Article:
Language
English

Date Published
October 29, 2010

Author
Zhou Enhua, Zhang Jian and Michael C. Cremer
Description

A feeding demonstration was conducted in 2010 by the American Soybean Association International Marketing (ASA-IM) program in cooperation with the Wujiang Aquaculture Co. Ltd., Jiangsu Province to demonstrate the feasibility of replacing fishmeal with soy protein concentrate (SPC) in the ASA-IM 36/7 fingerling feed for grass carp. The demonstration was conducted to demonstrate to fish farmers and feed millers in the Yangtze River Delta that an all-plant protein fingerling feed would yield the equivalent tilapia production and performance as a high fishmeal inclusion feed. The ability to use all-plant protein feeds at the fingerling stage provides feed millers with an option to formulate without fishmeal, which is limited in availability with increasing price, as well as a means to improve industry sustainability by providing a fingerling feed in which the majority of protein is supplied from renewable plant sources.

Language
English

Date Published
October 29, 2010

Author
Zhou Enhua, Zhang Jian and Michael C. Cremer
Language
English

Date Published
October 29, 2010

Author
Zhou Enhua, Zhang Jian and Michael C. Cremer
Language
English

Date Published
October 29, 2010

Author
Zhou Enhua, Zhang Jian and Michael C. Cremer
Language
English

Date Published
October 29, 2010

Author
Zhou Enhua, Zhang Jian and Michael C. Cremer
Description

A tilapia feeding demonstration was jointly conducted in 2010 by the American Soybean Association International Marketing (ASA-IM) and the Hainan Fish Breeding Farm of the Beijing Municipal Fishery Extension Center, Haikou City, Hainan Province. The objective of the demonstration was to demonstrate the optimal feed protein level for maximizing economic return for tilapia cultured in low volume, high density (LVHD) cages. The demonstration compared tilapia growth and production cost with feeds varying in protein level from 24% to 36%. Optimizing feed protein level is critical to maximizing economic return in tilapia operations, where the current economic environment and increasing competition have narrowed profit opportunities.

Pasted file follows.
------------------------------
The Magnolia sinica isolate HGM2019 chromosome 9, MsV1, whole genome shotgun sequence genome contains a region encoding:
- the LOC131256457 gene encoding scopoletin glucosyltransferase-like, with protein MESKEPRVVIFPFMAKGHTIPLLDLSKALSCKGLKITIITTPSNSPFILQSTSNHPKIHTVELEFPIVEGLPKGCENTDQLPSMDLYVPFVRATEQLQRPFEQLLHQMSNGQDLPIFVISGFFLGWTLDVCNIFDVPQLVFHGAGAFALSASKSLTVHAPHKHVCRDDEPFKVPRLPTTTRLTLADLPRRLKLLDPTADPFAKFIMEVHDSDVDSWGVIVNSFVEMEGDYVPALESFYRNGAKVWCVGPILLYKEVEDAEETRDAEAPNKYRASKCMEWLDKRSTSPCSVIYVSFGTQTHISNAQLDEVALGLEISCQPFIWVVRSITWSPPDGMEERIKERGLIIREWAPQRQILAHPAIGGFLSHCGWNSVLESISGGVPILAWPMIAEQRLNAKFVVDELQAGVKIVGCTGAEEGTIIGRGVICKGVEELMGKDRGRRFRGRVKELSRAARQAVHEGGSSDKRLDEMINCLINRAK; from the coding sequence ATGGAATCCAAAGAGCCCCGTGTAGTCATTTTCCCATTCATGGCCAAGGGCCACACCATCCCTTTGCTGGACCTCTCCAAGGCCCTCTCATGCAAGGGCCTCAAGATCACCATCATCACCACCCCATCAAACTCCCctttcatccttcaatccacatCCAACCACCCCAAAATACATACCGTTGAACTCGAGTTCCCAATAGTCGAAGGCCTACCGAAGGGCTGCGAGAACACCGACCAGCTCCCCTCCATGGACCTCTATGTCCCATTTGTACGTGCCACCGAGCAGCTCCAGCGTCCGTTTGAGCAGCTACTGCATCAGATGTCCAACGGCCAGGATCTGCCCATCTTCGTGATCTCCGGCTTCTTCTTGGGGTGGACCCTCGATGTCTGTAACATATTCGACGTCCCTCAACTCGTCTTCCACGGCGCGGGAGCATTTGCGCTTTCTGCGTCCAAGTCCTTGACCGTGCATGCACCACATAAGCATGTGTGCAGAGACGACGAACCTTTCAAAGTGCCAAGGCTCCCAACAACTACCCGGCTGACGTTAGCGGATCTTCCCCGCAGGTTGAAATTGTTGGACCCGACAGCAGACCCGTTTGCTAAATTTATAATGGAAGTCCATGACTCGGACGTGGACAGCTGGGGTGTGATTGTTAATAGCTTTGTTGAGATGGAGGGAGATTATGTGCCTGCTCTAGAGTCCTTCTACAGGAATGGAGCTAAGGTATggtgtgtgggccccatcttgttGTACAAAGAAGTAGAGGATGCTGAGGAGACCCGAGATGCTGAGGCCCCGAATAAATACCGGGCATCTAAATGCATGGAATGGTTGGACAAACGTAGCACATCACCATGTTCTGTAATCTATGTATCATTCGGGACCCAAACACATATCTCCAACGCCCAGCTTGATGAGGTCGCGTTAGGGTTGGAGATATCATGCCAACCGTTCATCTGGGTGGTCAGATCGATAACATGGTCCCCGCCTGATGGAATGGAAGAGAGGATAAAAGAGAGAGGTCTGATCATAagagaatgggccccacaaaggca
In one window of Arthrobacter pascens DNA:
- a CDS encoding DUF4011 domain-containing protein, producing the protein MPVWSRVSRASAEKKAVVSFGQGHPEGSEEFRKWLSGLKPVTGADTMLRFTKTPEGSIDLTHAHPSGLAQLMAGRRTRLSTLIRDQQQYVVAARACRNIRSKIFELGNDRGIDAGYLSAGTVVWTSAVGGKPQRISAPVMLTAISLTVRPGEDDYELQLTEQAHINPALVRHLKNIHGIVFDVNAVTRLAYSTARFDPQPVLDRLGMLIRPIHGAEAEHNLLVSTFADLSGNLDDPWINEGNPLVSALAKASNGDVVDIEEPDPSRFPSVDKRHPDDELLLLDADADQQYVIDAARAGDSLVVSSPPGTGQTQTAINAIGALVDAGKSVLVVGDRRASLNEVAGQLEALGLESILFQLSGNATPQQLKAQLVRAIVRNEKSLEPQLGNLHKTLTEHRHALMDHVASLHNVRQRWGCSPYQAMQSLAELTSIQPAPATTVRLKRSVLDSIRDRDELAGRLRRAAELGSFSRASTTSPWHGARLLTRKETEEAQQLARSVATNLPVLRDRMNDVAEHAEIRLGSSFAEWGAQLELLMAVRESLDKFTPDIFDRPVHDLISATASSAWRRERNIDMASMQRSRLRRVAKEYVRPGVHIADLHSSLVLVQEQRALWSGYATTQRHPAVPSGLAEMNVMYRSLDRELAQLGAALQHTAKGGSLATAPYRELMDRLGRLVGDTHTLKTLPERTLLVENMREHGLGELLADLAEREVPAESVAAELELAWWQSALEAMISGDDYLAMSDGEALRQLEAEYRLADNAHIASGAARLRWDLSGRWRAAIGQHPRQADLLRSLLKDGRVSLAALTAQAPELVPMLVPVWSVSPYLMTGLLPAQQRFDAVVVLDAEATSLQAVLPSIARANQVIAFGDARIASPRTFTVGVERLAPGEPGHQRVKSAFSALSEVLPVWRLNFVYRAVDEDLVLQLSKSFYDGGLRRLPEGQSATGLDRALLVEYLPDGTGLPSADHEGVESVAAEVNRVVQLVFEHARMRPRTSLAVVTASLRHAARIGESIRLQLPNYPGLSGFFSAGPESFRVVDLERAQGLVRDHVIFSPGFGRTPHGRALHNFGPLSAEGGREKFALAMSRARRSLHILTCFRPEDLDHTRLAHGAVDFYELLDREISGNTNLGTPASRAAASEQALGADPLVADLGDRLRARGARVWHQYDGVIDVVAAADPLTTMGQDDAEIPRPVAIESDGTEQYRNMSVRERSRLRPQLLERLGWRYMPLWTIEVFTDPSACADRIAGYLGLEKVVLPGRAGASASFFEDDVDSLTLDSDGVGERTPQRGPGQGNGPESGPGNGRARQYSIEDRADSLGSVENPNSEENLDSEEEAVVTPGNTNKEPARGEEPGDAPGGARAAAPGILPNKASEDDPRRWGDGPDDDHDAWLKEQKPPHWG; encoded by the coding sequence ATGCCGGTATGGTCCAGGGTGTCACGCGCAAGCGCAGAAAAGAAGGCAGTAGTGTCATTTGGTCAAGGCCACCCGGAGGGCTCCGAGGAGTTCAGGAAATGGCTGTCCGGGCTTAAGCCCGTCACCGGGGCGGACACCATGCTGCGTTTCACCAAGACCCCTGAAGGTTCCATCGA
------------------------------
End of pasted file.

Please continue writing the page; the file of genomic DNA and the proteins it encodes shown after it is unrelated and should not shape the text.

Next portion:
Language
English

Date Published
October 29, 2010

Author
Zhou Enhua, Zhang Jian, Michael C. Cremer and Timothy O’Keefe
Description

A feeding demonstration was jointly conducted by the American Soybean Association International Marketing (ASA-IM) program and the Wanzhou District Fishery Association, Chongqing, China, to demonstrate the production performance of grass carp in Low Volume High Density (LVHD) cages with the ASA-IM 32/31 soymeal-based growout feed. The objective of the LVHD grass carp feeding demonstration was to demonstrate the production performance of grass carp with the ASA-IM formulated 32/3 extruded soybased feed without any supplementary grass in the Xintian Reservoir, Wanzhou District, Chongqing.

Language
English

Date Published
October 29, 2010

Author
Zhou Enhua, Zhang Jian and Michael C. Cremer
Description

The second year of a three-year cooperative pond feeding demonstration series was jointly conducted in 2010 by the American Soybean Association International Marketing (ASA-IM) program, the Shanxi Provincial Fishery Extension Center and the Datong Municipal Fishery Extension Center Demonstration Farm in Shanxi Province, China. The objective was to demonstrate the production performance of common carp in ponds with the ASA-IM 32/61soymeal-based growout feed and to evaluate the technical feasibility of using the same pond water for the continued operation of fish production for three years with the ASA-IM 80:20 pond production model and zero water discharge technology as a water conservation technique.

Language
English

Date Published
October 29, 2010

Author
Zhou Enhua, Zhang Jian and Michael C. Cremer
Description

A feeding demonstration was conducted in 2010 by the American Soybean Association International Marketing (ASA-IM) program in cooperation with the Wujiang Aquaculture Co. Ltd., Jiangsu Province to demonstrate the feasibility of replacing fishmeal with soy protein concentrate (SPC) in the ASA-IM 36/71 fingerling feed for grass carp. The demonstration was conducted to demonstrate to fish farmers and feed millers in the Yangtze River Delta that an all-plant protein fingerling feed would yield the equivalent tilapia production and performance as a high fishmeal inclusion feed. The ability to use all-plant protein feeds at the fingerling stage provides feed millers with an option to formulate without fishmeal, which is limited in availability with increasing price, as well as a means to improve industry sustainability by providing a fingerling feed in which the majority of protein is supplied from renewable plant sources.

Language
English

Date Published
October 29, 2010

Author
Zhou Enhua, Zhang Jian and Michael C. Cremer
Description